The British are back this weekend! 🇬🇧
In the fall of 1777, Philadelphia was seized by the British and occupied for nine long months. Join us at the Museum on Nov. 5-6 for our annual Occupied Philadelphia living history event, sponsored by American Heritage Credit Union, as we recreate the dark days of the British occupation. Meet soldiers, civilians, prisoners of war, and spies as they demonstrate their trades, like coopering, dressmaking, wheelwrighting, and leatherwork, and perform street theater vignettes that bring dramatic moments from 1777-78 to life.
Occupied Philadelphia: https://bit.ly/3DIJ3EH
It’s a gourd day to carve a pumpkin 🎃 #howrevolutionary #pumpkincarving #pumpkincarvingideas #nationalpumpkinday #halloween
Why the Revolution: Halloween in the 18th Century
Did you know Washington Irving's scary tale "The Legend of Sleepy Hollow" has Revolutionary roots? 👻🎃
As All Hallow's Eve approaches, watch as the Museum's Dr. Tyler Putman explores how Halloween was celebrated (or not celebrated) in British North America in the 1700s. He shares spooky traditions in the 18th century such as carving turnips — not pumpkins — to ward off evil spirits, whether people in the 1700s dressed in costumes and ate candy, and more.
Learn more over Halloween Weekend at the Museum: https://bit.ly/3SpOuME
Washington's War Tent Film Preview
Washington’s War Tent – General George Washington’s mobile headquarters during much of the Revolutionary War – is one of the most iconic surviving artifacts from the Revolutionary War and the centerpiece of the Museum’s collection. Follow the remarkable journey of Washington's tent from the Revolutionary War to the present in the Museum's signature Washington's War Tent film, highlighted by the reveal of the real tent on your next visit!
Plan Your Visit: https://bit.ly/3E8LvEL
AmRev360: Making Art Accessible with Clovernook Center for the Blind & Visually Impaired
When the Museum opened its latest special exhibition, Liberty: Don Troiani's Paintings of the Revolutionary War, it faced a difficult question: how do you distill highly detailed paintings into a meaningful experience for people with visual disabilities? Enter Clovernook Center for the Blind & Visually Impaired.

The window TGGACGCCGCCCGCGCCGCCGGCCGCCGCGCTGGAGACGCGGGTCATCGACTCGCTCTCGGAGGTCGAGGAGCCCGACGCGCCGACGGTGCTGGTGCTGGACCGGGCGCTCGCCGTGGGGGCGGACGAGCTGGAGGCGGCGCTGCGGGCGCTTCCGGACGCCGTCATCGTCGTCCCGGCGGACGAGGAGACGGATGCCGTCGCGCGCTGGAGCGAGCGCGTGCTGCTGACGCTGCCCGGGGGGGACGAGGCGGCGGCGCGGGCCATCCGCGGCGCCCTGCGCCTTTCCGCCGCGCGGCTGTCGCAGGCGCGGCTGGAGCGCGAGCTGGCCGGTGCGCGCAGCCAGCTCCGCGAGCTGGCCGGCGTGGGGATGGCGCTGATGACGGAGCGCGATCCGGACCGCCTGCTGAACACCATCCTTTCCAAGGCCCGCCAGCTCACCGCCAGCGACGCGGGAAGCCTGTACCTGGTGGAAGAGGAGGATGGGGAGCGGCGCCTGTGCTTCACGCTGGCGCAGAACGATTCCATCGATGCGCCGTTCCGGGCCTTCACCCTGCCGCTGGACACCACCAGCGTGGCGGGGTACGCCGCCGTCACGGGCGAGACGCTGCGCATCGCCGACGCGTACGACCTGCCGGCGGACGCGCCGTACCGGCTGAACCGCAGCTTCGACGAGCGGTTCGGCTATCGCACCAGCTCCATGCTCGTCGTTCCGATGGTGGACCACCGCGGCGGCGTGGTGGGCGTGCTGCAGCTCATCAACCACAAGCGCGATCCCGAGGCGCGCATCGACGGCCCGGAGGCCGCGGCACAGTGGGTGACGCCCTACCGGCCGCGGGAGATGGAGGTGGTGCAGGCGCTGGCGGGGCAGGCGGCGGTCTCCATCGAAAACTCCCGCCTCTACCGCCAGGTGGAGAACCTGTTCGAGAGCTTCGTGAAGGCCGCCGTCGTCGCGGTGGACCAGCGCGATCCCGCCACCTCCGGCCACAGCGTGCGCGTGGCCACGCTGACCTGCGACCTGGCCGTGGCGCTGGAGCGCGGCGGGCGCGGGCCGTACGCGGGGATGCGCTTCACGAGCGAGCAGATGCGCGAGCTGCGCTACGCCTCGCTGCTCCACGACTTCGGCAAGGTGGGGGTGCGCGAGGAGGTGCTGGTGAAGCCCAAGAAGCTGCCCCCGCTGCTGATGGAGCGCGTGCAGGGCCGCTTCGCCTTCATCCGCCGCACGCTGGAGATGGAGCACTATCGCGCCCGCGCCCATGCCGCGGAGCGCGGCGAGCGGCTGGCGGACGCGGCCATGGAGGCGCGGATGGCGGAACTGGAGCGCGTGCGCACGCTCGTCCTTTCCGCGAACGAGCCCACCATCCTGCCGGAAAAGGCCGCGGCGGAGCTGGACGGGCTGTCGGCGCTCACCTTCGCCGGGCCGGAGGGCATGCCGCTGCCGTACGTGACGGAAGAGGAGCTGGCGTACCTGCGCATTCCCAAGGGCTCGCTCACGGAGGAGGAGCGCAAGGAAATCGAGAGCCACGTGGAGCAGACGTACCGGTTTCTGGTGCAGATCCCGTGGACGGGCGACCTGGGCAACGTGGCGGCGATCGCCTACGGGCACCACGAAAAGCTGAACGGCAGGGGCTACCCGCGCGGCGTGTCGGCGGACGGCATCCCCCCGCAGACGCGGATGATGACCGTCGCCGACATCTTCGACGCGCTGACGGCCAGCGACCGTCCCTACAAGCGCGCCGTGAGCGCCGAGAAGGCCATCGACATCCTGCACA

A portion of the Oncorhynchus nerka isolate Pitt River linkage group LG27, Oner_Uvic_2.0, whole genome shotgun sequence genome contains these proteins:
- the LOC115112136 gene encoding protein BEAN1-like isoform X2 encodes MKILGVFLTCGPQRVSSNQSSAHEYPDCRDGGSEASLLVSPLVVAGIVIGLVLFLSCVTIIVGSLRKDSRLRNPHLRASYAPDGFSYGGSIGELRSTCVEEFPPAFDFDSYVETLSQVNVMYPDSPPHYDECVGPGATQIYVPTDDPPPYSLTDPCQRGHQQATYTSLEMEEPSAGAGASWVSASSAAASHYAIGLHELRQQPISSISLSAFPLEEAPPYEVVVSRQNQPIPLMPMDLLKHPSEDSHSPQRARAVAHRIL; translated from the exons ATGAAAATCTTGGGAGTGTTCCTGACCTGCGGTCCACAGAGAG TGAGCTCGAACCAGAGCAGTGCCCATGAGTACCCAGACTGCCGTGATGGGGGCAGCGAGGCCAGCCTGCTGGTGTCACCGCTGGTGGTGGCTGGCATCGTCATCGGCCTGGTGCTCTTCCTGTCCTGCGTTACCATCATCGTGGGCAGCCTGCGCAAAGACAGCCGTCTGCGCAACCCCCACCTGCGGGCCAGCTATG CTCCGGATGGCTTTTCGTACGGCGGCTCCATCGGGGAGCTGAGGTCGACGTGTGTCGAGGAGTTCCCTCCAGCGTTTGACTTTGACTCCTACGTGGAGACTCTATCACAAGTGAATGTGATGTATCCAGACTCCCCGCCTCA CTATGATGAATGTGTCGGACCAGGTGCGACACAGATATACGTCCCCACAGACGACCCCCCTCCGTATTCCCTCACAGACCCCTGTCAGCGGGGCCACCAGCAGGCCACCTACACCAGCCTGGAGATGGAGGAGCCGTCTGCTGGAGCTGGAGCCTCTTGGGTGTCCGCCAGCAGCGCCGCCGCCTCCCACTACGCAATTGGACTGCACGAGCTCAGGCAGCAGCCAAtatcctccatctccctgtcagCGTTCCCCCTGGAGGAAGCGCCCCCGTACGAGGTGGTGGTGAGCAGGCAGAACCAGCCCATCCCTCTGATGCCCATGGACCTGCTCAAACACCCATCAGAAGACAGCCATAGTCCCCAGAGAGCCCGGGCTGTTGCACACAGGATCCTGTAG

Clovernook provides life-enriching opportunities while empowering people who are blind or visually disabled to be self-sufficient and full participants in their communities. Its braille printing house produces books, magazines, and other materials for the National Library Services and braille patrons worldwide. For Liberty, Clovernook created and donated raised tactile images of three of Troiani’s paintings for use at the Museum by guests with visual disabilities.
In this episode, Clovernook's Sam Foulkes, Director of Braille Production & Accessible Innovation, and Brian Anderson, Arts & Accessibility Coordinator, join Museum President & CEO Dr. R. Scott Stephenson to discuss Clovernook's mission, the process for how tactile graphics of paintings are made, what museums can do to be more accessible to people who are blind or have visual disabilities, and more.
Why the Revolution: "Huzzah" or "Huzzay"?
"Hip, hip huzzah!" Or is it "hip, hip huzzay"? 🤔
It's our anniversary week, so we're in a celebratory mood! How did people in the 18th century pronounce this celebratory word? Today we may know it better by "hooray" or "hoorah," but its origins go back centuries. And while it may be difficult to truly know the answer, two poems may give us a hint. The Museum's Dr. Tyler Putman answers this question and more in this editition of the Museum's Why the Revolution series. In the 18th century, the phrase we most commonly say now as "hip, hip huzzah!" may actually have been pronounced "hip, hip huzzay!"
Join us to celebrate our fifth anniversary all week long: bit.ly/3xzWyUc
Don Troiani's "Concord Bridge, The Nineteenth of April, 1775" with Matthew Skic
On this day in 1775, the Revolutionary War began in Massachusetts at the Battles of Lexington and Concord.
In Don Troiani's painting "Concord Bridge, The Nineteenth of April, 1775," featured in our Liberty: Don Troiani's Paintings of the Revolutionary War special exhibition, Captain Isaac Davis’s minute company from Acton, Mass., fires at the British troops across the North Bridge at Concord, an event that poet Ralph Waldo Emerson later called the “shot heard round the world.”
Watch as Museum Curator of Exhibitions Matthew Skic explores the scene and themes of the painting, which you can see on your visit as we celebrate the Museum's fifth anniversary and commemorate the "shot heard 'round the world": bit.ly/37tvStq
Celebrating Five Years of Making History
On April 19, 2017 – the anniversary of the “shot heard ‘round the world” that ignited the Revolutionary War – the Museum officially opened in historic Philadelphia. Over these past five years, we've brought history to life through award-winning special exhibitions, thought-provoking programming, and new discoveries. Celebrate with us onsite and online as we say thank you for your support – huzzah!